Wrong. Just beneath the biceps, in the lower portion of the upper arm, lies the brachialis muscle (see diagram below). Like the biceps, the brachialis serves to flex the elbow joint but, unlike the biceps, it plays no part in the rotation of the forearm. This muscle is very easy to train, and there’s a very good chance you give it some work on your arm day.

If you emphasize good lifting with it, the brachialis can add another dimension to your guns.


There are a number of great exercises that target the brachialis muscles, and they are all based around the curl.

Hammer Curls:

Hammer curls have become more popular in the last decade. It is not uncommon to see people ending their arm workouts with Hammer Curls.

  • Simply take a dumbbell in each hand to perform alternate curls.
  • Instead of turning your wrists to bring the weight parallel with the floor – keep it perpendicular as if you are holding hammers.

Zottman Curls:

To perform Zottman curls,

  • Grasp a dumbbell in each hand.
  • Raise both dumbbells together in the same perpendicular fashion as Hammer Curls.
  • When you reach the top off the motion, pause and twist your hands so that your palms face the ground.
  • Now, it’s time for a SLOW descent to the original position before repeating.

Reverse Preacher Curls:

Sit at a Preacher Curl station as if you were performing normal Preachers.

  • For this set, an EZ-curl bar is best as it takes some undue strain off the elbows.
  • Some form of fat grip is needed to make this lift effective since it takes the work away from the forearm muscles and concentrates it on the brachialis.
  • Taking a reverse Preacher Grip, curl the bar upwards before slowly lowering and feeling the burn in the brachialis area.

Just look at the picture of Arnie below to see what a difference well-developed brachialis muscles can make to your arms. And, never forget about the extra boost to your results that supplements like Sheer Strength Testosterone and Sheer Strength BCAAs provide. Supplementing properly is CRITICAL to maximizing your workouts so you can hit your goals faster and in less time.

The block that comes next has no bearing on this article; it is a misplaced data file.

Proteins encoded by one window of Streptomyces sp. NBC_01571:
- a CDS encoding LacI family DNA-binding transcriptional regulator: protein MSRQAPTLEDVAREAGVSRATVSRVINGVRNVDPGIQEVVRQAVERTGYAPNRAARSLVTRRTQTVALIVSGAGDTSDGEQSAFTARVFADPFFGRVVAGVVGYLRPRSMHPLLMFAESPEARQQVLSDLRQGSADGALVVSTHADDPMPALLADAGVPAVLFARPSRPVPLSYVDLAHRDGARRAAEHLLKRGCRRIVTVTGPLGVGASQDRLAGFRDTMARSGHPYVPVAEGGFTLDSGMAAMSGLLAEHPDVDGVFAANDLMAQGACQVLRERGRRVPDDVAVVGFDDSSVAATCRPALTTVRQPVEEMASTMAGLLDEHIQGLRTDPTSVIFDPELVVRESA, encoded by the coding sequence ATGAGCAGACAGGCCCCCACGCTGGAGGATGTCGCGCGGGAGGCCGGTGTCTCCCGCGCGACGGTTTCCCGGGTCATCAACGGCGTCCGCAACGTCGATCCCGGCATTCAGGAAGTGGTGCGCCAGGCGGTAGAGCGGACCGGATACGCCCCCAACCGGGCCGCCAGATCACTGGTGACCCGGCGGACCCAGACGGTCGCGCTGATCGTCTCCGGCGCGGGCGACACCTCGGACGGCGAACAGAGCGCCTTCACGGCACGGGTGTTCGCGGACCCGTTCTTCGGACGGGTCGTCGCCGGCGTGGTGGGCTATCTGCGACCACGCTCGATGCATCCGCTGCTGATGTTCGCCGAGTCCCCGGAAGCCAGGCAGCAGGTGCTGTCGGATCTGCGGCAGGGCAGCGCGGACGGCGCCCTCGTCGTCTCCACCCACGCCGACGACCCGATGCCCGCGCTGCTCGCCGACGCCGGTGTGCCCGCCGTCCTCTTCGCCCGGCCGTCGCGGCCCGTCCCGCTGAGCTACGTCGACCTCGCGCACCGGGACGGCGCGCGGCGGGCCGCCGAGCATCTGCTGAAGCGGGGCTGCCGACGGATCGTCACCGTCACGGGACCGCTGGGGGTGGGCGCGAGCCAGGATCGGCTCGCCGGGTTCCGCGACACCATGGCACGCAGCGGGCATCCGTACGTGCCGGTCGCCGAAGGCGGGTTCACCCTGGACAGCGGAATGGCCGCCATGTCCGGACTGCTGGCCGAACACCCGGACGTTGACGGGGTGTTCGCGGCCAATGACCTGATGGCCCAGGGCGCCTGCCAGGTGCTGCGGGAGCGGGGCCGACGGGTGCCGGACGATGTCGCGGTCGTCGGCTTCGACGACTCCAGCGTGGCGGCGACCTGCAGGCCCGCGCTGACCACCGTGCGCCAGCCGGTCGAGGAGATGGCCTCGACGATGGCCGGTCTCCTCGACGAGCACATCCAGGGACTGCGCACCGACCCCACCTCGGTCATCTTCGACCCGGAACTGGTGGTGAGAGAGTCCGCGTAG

Transversus Abdominis

The transversus abdominis (TA) is a deep, hidden abdominal muscle lying beneath the obliques and rectus abdominis (six pack) muscles (see diagram below). This muscle gets worked best when performing powerful lifts that activate the core such as squats and deadlifts but, isolating it has many benefits.

A strong TA can seriously bolster your entire core and aid in efficient power transfer. Not sold? What that means is bigger deadlifts and squats as well as a decreased risk of lower back injuries.

A well toned TA will also pull your tummy in giving you a slimmer waistline and enhance that sought after V shape. The TA also serves to enhance muscle definition around the entire abdominal region.

Right, so now that you’re sold, let’s get on with training it.


The Plank:

The Plank is an age-old exercise that is great for the entire core area. The Plank especially activates those deep muscles, such as the TA, which other ab exercises can gloss over.

  • Drop into press up position on your elbows – instead of your hands.
  • Keeping your back flat, hold this position for as long as possible.
  • Even though you will begin to shake after a while – don’t stop – concentrate on keeping the core activated and the back flat.

Torso Lift:

The Torso Lift is similar to a crunch.

  • Lie flat on your back with your legs bent and raise your arms out in front of you pointing to the ceiling.
  • Now, as if you are reaching for the ceiling, lift your head and shoulders off of the floor and hold for two seconds before lowering again.
  • Repeat until it hurts.

The Bridge:

The Bridge has the same starting position as the Torso Lift.

  • Change it up by having your arms by your side with your palms on the floor.
  • Now, putting your weight on your heels, lift your butt upward to form a bridge keeping a straight line from your knees to your shoulders while maintaining shoulder contact with the floor.
  • Hold for 2-3 seconds at the top.

The Stomach Vacuum:

The Stomach Vacuum is the best exercise for strengthening the TA and tightening your waistline.

  • Simply stand and exhale completely while pulling your stomach in as far as you can and puffing your chest out.
  • Hold for as long as possible.
  • Picture those great Frank Zane overhead poses. That’s your aim.
  • To make the Stomach Vacuum more difficult, you can perform it on all fours instead of in the standing position.

Start working these three hidden and forgotten muscles today and watch your physique transform dramatically. Not only will your waistline shrink, but your pecs will tie nicely into your abs, and your arms will gain a new dimension. Your lifting will also improve as you strengthen your shoulder girdle as well as your entire core area. Check out the full range of products to help you attain your goals from Sheer Strength.

Jonathan Warren is a national level physique competitor and personal trainer with multiple certifications including NASM, NCCPT, and IKFF. His specializations include mobility training and corrective exercise as well as contest preparation.